Normally, when an actor walks out on a press junket it forebodes just one thing—the film in question must be below par. The actor most recent to this shameful walk away from the media, is none other than Robert De Niro. His interview with the RadioTimes shone some coverage onto his latest release, The Intern. Written and directed by Nancy Meyers, this fluffy comedy flick follows De Niro’s Ben Whittaker and Anne Hathaway’s Jules Ostin on their unlikely road to friendship. There is, however, a slight plot twist—The Intern is surprisingly not that bad.
Opening in the picturesque Central Park with De Niro’s Ben participating in yoga classes, the film is instantly upbeat on life—even though Ben is a widower. He seeks a fresh challenge after growing tired of the mundane and depressing nature of being retired. Noticing an advert at his local shop for a senior citizen internship at an online fashion start up company run by Hathaway’s Jules, he decides to give life a new approach and applies instantly. De Niro goes through the rigorous interview system to comical affect—suited and booted with the most suave suits you will see this year—maybe Bond will claim this mantle soon.
Numerous employees of the firm crack jokes about his age and hearing ability, which, like the gentleman the he is, he takes with little offence. No surprises when he is given the job and is assigned to the CEO of the company, Jules. At a similar time in the narrative, Hathaway’s character is introduced as liberating and sentimental; she is the epitome of a strong modern day woman. Her proactiveness extends to riding a bike around the office to maintain intangible energy throughout her manic day. Their development of a mutual relationship follows a fairly stereotypical plot, but what does unfold on screen is loving and caring.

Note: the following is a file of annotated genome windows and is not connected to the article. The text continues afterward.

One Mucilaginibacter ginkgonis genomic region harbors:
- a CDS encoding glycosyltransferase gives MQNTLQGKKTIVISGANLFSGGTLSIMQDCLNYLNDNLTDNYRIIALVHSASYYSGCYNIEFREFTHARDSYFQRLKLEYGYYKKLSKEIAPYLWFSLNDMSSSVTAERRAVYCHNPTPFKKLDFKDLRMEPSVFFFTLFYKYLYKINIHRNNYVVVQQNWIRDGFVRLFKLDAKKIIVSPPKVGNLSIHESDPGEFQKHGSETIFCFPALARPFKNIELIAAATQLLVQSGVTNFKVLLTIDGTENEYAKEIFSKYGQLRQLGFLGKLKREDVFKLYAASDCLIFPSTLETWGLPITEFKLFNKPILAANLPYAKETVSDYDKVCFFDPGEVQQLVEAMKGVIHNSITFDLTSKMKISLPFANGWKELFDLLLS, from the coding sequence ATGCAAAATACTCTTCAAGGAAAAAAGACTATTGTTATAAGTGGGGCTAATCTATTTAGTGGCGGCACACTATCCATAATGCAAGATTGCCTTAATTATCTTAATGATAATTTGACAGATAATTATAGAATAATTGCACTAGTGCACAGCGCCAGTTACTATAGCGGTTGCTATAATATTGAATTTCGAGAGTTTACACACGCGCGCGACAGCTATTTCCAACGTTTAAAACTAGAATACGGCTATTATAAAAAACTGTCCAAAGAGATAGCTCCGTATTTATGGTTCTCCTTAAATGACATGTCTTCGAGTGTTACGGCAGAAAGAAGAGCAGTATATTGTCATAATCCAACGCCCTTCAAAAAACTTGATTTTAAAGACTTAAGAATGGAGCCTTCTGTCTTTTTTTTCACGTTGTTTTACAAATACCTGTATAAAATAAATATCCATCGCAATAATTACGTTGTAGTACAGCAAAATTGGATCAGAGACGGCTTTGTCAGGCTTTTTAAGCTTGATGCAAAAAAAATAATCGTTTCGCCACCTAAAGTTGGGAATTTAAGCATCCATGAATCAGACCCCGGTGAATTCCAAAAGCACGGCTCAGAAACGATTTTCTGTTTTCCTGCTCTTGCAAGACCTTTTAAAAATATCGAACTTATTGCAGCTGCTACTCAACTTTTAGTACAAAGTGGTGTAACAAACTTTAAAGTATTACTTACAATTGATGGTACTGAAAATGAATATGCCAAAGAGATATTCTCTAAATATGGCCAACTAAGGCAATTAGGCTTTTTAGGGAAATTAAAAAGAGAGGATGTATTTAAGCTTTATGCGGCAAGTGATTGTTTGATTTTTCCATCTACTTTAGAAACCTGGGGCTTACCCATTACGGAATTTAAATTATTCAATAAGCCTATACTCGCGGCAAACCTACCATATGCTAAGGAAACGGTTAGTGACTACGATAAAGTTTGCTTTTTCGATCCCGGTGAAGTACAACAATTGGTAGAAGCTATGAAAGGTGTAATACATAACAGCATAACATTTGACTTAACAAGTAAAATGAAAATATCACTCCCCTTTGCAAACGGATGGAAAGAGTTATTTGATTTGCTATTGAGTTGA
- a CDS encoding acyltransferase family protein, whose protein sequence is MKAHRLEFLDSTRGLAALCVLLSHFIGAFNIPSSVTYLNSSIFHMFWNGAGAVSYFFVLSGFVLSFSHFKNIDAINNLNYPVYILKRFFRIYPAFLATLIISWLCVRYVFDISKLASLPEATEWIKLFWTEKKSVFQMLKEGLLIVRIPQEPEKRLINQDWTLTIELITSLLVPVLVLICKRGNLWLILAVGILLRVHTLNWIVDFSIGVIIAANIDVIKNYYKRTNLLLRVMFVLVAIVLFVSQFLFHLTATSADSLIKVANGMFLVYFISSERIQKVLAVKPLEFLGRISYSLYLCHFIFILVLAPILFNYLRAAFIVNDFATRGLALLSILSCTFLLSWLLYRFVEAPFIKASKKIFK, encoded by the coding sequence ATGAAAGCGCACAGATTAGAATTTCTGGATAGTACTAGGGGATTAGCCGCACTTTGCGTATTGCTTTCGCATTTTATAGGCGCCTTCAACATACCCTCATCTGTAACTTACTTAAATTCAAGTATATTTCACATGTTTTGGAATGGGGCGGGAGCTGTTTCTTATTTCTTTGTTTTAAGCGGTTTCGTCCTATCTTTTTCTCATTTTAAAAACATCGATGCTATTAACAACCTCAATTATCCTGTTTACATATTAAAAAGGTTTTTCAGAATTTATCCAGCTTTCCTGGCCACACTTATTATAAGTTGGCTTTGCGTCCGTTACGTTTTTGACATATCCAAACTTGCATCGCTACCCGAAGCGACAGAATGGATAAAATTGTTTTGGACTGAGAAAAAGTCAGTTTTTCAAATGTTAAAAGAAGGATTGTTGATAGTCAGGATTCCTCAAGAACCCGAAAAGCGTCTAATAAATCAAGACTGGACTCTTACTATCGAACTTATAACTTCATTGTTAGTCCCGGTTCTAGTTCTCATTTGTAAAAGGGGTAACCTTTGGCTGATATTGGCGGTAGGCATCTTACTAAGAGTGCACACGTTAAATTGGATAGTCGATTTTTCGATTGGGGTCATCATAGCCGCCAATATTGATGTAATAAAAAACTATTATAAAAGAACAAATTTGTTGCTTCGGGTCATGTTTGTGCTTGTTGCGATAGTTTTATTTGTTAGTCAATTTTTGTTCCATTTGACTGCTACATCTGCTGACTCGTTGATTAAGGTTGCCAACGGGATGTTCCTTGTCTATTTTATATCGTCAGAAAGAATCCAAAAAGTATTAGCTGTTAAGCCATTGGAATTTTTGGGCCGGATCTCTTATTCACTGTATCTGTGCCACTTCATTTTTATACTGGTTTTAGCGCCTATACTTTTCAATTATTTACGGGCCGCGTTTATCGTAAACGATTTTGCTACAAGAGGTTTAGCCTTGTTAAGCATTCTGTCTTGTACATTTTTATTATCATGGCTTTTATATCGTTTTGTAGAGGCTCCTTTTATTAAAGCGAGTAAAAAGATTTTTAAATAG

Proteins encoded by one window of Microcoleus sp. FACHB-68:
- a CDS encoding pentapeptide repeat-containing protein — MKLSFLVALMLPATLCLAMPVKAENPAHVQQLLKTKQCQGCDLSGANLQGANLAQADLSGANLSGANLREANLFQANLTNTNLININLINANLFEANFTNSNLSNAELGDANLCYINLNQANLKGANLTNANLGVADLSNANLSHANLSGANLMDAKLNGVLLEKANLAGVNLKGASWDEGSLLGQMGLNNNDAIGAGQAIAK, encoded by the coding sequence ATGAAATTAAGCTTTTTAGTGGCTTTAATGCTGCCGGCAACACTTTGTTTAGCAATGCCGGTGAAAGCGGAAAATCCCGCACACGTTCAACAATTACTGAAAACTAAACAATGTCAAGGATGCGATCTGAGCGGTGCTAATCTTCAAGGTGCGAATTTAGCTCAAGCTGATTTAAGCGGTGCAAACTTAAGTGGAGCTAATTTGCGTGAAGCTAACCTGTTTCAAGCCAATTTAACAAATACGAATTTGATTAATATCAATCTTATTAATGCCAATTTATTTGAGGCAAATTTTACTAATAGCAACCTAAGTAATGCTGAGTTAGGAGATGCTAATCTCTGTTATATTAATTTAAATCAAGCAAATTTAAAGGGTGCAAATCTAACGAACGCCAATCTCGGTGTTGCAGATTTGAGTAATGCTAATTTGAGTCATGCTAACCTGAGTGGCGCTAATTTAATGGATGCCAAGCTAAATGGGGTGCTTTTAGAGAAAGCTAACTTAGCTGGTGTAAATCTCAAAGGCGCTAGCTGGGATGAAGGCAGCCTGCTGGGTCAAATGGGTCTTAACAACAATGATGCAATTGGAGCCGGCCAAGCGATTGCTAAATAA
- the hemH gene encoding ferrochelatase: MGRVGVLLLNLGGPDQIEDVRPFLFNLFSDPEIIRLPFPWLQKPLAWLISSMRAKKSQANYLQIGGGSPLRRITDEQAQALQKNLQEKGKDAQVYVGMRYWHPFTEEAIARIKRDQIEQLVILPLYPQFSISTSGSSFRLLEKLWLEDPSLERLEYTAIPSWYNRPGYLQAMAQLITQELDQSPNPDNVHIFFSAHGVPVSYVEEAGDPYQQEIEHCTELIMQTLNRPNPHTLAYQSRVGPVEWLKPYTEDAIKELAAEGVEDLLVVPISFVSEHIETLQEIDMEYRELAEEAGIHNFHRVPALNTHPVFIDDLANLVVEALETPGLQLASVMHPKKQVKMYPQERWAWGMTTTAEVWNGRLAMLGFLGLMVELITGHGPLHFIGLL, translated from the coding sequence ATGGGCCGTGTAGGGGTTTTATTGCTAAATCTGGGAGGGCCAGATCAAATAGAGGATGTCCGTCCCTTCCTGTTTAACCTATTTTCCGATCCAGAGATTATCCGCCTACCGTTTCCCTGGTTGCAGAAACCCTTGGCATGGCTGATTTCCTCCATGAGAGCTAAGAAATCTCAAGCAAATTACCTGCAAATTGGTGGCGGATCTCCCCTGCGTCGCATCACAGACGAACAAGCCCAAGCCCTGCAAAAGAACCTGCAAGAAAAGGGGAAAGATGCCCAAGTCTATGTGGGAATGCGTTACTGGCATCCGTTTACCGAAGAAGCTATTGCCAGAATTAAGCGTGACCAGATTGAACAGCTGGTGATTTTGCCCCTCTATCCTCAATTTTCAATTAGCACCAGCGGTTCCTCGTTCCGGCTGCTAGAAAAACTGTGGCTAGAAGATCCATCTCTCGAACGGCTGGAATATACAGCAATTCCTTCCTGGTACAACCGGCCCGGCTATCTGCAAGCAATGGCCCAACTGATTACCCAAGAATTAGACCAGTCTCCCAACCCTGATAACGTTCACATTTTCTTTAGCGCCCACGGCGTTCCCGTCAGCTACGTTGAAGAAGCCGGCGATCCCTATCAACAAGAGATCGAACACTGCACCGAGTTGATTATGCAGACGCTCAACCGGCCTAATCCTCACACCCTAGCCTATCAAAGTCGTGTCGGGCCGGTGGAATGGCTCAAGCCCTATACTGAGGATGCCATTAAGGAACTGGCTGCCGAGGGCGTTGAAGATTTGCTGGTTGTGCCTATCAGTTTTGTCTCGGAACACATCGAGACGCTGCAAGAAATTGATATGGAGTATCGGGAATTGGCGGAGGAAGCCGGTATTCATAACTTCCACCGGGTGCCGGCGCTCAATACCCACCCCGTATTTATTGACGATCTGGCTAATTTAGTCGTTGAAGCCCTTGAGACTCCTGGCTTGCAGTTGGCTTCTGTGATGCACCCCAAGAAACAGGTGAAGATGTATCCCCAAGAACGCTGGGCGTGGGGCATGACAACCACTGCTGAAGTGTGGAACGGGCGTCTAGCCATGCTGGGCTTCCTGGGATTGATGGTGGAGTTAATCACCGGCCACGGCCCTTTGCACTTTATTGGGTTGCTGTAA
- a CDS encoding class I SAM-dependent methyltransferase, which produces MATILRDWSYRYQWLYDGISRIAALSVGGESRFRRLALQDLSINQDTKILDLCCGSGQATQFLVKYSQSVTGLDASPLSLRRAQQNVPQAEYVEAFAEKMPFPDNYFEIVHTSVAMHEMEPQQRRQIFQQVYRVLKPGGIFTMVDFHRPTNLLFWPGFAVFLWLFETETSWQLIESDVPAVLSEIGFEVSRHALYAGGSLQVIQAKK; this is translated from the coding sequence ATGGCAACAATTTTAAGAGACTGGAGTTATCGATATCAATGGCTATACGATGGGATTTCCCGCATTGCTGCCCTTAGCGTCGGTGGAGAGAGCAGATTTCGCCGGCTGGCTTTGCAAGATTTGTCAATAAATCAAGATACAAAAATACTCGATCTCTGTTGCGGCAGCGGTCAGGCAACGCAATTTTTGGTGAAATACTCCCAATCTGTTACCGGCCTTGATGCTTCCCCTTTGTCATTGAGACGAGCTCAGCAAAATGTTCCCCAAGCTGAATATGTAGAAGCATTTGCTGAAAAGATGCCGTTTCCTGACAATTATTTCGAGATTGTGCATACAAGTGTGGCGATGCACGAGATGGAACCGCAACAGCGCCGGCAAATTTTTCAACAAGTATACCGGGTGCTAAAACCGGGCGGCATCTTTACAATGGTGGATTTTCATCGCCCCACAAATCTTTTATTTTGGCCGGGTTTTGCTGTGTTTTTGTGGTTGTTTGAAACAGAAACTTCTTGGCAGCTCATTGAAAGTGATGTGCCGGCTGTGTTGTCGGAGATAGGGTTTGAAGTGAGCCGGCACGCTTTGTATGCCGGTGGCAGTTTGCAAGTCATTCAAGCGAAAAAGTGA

Meyers enables the script, written by herself, to take on feminist and anti-ageist themes. The whole premise of De Niro’s character is centred around the rejection of ageist notions towards senior citizens being lesser than those who are below the pension line. Her perspective adopted is one of wealth and luxury—a reflection of the perfect American life; realised in her 2006 film, The Holiday, as well as this release, too. Fundamentally, the film doesn’t pretend to be anything else, unlike a lot of Hollywood films in this modern day and age. A refreshing approach is adopted where the two leads do not hook up—their portrayal of mutual respect is verisimilitude.
There are clear messages in the contemporary world that surround us in Meyer’s piece, but they never develop into any serious commentary or statements of praise or criticism—a missed opportunity in my book. As with the director’s previous work, the main character development takes place with the leads; no other actors really get a look in. One or two subplots run beneath the belly of the overarching story, but they don’t add any substantial flesh and bone to the latter. A fundamental story about the ability of the human race to endure, adore and respect one another, The Intern is great to watch on a winter’s evening, to retreat from the arctic weather, with a cup of your favourite hot beverage, and a cosy blanket.
Not bad but neither amazing, it is worth your time to gaze in awe at the life of these well-lived characters—plus De Niro, obviously.